Some of the most popular types of meditation include guided meditation (you can find those on mobile apps and platforms such as youtube), mantra meditation (silently repeating one chosen word, phrase, or thought known as your ‘mantra’), mindfulness meditation (being mindful and focusing on your surroundings, being present in the moment), Qi gong (combination of breathing exercises, physical movement and relaxation to restore balance), Tai chi (a gentle Chinese form of martial marts) and Yoga (series of postures with controlled breathing).



  1. Sit down or lie down comfortably.
  2. Close your eyes.
  3. Take few deep breaths and continue to breathe naturally.
  4. Choose a mantra that resonates with you and your needs – for example, “With every breath, I let it go”.
  5. Repeat your mantra silently or out loud focusing your mind on the words. After some time you will find a rhythm and tempo to your mantra and breathing. Focus on the words, the way they flow, and connect to the rhythm of your breath. Notice how your mantra makes you feel.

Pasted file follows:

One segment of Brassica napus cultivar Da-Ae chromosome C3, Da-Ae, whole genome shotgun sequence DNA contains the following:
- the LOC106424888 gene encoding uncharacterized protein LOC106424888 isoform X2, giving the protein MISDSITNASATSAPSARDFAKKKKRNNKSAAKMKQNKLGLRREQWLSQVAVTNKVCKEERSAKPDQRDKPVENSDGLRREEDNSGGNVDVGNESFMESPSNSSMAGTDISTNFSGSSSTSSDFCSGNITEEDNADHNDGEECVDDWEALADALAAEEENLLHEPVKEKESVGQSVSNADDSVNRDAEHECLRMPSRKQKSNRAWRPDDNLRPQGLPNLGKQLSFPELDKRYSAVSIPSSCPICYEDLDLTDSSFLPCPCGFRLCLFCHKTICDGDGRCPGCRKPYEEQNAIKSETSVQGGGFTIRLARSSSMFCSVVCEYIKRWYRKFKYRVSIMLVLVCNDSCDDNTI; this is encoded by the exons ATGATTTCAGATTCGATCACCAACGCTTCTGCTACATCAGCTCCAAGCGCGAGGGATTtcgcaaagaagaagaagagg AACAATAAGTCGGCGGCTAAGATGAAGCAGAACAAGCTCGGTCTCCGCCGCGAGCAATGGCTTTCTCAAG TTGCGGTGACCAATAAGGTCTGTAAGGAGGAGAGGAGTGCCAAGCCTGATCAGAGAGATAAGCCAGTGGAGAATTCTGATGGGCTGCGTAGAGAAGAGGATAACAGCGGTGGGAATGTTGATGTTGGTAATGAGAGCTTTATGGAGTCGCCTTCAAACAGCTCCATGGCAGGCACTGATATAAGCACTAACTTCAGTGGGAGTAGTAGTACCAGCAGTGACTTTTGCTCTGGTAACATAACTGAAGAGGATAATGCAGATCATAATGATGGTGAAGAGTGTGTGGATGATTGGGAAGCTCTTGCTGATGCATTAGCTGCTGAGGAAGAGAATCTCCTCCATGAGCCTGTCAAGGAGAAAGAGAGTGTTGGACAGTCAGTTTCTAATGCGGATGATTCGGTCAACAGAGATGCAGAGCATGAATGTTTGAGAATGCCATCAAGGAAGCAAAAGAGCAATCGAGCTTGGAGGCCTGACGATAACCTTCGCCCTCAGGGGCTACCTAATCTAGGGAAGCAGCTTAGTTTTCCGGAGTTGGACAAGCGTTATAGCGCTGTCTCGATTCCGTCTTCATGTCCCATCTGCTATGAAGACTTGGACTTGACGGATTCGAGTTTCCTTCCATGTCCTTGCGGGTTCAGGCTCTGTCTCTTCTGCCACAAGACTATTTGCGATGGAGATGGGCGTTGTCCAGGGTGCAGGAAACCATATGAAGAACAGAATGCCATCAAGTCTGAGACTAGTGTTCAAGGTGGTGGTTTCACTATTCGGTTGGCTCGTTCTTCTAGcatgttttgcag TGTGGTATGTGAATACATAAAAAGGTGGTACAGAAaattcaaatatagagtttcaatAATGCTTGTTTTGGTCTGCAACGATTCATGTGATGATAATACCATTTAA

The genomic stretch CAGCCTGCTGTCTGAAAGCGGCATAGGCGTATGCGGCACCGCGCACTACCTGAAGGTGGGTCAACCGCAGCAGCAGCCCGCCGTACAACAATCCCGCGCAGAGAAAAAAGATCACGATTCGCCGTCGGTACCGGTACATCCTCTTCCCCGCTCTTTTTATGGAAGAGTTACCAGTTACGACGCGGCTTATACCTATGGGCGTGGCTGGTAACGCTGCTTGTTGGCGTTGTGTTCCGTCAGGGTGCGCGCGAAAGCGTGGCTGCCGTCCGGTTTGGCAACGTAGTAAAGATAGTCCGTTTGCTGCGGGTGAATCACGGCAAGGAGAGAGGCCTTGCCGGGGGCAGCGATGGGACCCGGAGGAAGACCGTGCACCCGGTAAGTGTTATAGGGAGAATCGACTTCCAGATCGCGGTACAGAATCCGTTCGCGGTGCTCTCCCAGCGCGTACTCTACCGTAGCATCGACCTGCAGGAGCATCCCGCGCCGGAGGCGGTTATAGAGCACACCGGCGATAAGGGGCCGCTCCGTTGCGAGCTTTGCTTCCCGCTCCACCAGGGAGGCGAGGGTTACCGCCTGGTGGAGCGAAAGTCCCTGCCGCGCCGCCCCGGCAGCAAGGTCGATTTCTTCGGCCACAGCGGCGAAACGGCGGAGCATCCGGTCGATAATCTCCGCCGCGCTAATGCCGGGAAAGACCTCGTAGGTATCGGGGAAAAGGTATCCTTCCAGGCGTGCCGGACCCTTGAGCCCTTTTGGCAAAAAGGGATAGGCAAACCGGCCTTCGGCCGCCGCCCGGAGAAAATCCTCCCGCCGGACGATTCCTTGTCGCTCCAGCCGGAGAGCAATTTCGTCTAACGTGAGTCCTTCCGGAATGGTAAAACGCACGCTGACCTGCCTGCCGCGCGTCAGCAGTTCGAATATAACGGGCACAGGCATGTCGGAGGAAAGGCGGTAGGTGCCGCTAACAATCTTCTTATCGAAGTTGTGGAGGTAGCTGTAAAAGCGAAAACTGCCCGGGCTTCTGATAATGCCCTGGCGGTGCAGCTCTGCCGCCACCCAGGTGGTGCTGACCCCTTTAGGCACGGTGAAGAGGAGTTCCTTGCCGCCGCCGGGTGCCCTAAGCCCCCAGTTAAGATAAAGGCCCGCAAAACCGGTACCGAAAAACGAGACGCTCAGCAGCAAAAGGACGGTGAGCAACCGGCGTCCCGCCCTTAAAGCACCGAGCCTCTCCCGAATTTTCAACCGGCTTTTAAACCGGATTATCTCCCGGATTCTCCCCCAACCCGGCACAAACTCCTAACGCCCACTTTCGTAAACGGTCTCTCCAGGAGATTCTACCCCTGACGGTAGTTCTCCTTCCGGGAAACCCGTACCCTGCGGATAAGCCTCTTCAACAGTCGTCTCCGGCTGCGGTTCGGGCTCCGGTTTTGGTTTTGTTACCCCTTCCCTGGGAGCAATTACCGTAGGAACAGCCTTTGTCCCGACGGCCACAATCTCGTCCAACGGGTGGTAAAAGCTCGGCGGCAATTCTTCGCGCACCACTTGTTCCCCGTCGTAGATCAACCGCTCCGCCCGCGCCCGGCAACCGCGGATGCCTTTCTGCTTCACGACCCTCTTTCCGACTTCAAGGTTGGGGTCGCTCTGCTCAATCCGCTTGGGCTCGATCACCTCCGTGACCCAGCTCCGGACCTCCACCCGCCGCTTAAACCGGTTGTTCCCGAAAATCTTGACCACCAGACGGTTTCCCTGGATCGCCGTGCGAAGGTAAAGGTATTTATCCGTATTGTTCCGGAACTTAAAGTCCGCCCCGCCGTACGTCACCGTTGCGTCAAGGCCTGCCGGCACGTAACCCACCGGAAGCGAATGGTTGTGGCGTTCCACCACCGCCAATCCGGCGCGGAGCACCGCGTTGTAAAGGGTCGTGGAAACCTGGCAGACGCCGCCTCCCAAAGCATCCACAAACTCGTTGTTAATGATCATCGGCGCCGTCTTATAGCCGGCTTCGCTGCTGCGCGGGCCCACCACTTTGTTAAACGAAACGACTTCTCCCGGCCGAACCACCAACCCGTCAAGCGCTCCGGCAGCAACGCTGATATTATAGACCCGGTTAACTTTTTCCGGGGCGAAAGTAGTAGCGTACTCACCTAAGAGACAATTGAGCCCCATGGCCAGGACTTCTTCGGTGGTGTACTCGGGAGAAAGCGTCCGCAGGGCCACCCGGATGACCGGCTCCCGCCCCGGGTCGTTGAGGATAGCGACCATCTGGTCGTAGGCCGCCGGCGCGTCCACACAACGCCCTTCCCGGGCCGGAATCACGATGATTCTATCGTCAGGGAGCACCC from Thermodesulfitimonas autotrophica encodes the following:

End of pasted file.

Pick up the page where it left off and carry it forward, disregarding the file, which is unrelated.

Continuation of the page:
6. Every now and then your mind may wander off. Don’t force your thoughts out. Instead, acknowledge them, let them go, and return to your mantra.
  7. Remain in the meditation for 5-10 minutes.



  1. Sit down or lie down comfortably.
  2. Close your eyes.
  3. Breathe naturally.
  4. Focus your mind on your breath. Pay attention to how your belly moves with each inhale and exhale. Observe the tempo of your breath. Focus on the movement of your chest, ribs, and shoulders.
  5. Notice your surroundings. What do you hear? What do you feel? What’s around you? Be present in that moment. Observe with no judgment.
  6. Every now and then come back to your breath.
  7. Practice for 5-10 minutes.


As you progress and practice it gets easier and easier to stay focused for longer periods of time. After few days you can try to extend the time of your meditation/mindfulness exercise or practice more times in a day. You will notice differences in just a few weeks. Most importantly, remember to enjoy and take pleasure in this self-care practice – be present in the moment!

Make sure not to miss our upcoming articles which will relate to Stress Awareness Month 2021 and if you haven’t yet check out 6 Benefits of Daily Yoga Sessions and our advice on Where to Begin? – Stress Awareness Month 2021.

To support your practice gear up with Yoga mats and accessories and a range of wellness products that will take at-home relaxation to the next level.